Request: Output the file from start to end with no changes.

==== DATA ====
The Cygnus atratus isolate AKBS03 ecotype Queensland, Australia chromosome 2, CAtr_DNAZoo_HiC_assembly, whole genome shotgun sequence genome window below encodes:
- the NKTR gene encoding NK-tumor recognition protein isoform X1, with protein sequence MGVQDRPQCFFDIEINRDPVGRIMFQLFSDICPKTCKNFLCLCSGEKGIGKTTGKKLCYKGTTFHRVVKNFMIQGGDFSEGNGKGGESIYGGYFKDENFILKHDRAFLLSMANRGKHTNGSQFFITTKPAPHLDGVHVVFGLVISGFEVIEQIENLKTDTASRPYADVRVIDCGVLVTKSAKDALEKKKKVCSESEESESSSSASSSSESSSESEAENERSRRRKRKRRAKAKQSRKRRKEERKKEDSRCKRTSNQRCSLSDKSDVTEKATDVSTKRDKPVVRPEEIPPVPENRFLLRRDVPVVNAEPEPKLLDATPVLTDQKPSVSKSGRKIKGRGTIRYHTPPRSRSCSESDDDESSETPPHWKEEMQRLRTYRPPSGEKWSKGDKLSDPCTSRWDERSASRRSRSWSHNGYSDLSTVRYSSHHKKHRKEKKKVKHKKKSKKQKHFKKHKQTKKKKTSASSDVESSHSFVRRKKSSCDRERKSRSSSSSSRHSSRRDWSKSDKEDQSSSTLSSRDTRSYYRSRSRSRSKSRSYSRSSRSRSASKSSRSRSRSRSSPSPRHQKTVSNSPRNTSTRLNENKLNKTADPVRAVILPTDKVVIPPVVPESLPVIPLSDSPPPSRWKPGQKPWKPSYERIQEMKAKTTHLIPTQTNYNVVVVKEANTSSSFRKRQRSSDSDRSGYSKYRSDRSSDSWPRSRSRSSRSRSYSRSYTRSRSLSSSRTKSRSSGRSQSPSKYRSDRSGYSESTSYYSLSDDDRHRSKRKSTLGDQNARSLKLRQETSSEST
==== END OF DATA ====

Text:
The Cygnus atratus isolate AKBS03 ecotype Queensland, Australia chromosome 2, CAtr_DNAZoo_HiC_assembly, whole genome shotgun sequence genome window below encodes:
- the NKTR gene encoding NK-tumor recognition protein isoform X1, with protein sequence MGVQDRPQCFFDIEINRDPVGRIMFQLFSDICPKTCKNFLCLCSGEKGIGKTTGKKLCYKGTTFHRVVKNFMIQGGDFSEGNGKGGESIYGGYFKDENFILKHDRAFLLSMANRGKHTNGSQFFITTKPAPHLDGVHVVFGLVISGFEVIEQIENLKTDTASRPYADVRVIDCGVLVTKSAKDALEKKKKVCSESEESESSSSASSSSESSSESEAENERSRRRKRKRRAKAKQSRKRRKEERKKEDSRCKRTSNQRCSLSDKSDVTEKATDVSTKRDKPVVRPEEIPPVPENRFLLRRDVPVVNAEPEPKLLDATPVLTDQKPSVSKSGRKIKGRGTIRYHTPPRSRSCSESDDDESSETPPHWKEEMQRLRTYRPPSGEKWSKGDKLSDPCTSRWDERSASRRSRSWSHNGYSDLSTVRYSSHHKKHRKEKKKVKHKKKSKKQKHFKKHKQTKKKKTSASSDVESSHSFVRRKKSSCDRERKSRSSSSSSRHSSRRDWSKSDKEDQSSSTLSSRDTRSYYRSRSRSRSKSRSYSRSSRSRSASKSSRSRSRSRSSPSPRHQKTVSNSPRNTSTRLNENKLNKTADPVRAVILPTDKVVIPPVVPESLPVIPLSDSPPPSRWKPGQKPWKPSYERIQEMKAKTTHLIPTQTNYNVVVVKEANTSSSFRKRQRSSDSDRSGYSKYRSDRSSDSWPRSRSRSSRSRSYSRSYTRSRSLSSSRTKSRSSGRSQSPSKYRSDRSGYSESTSYYSLSDDDRHRSKRKSTLGDQNARSLKLRQETSSEST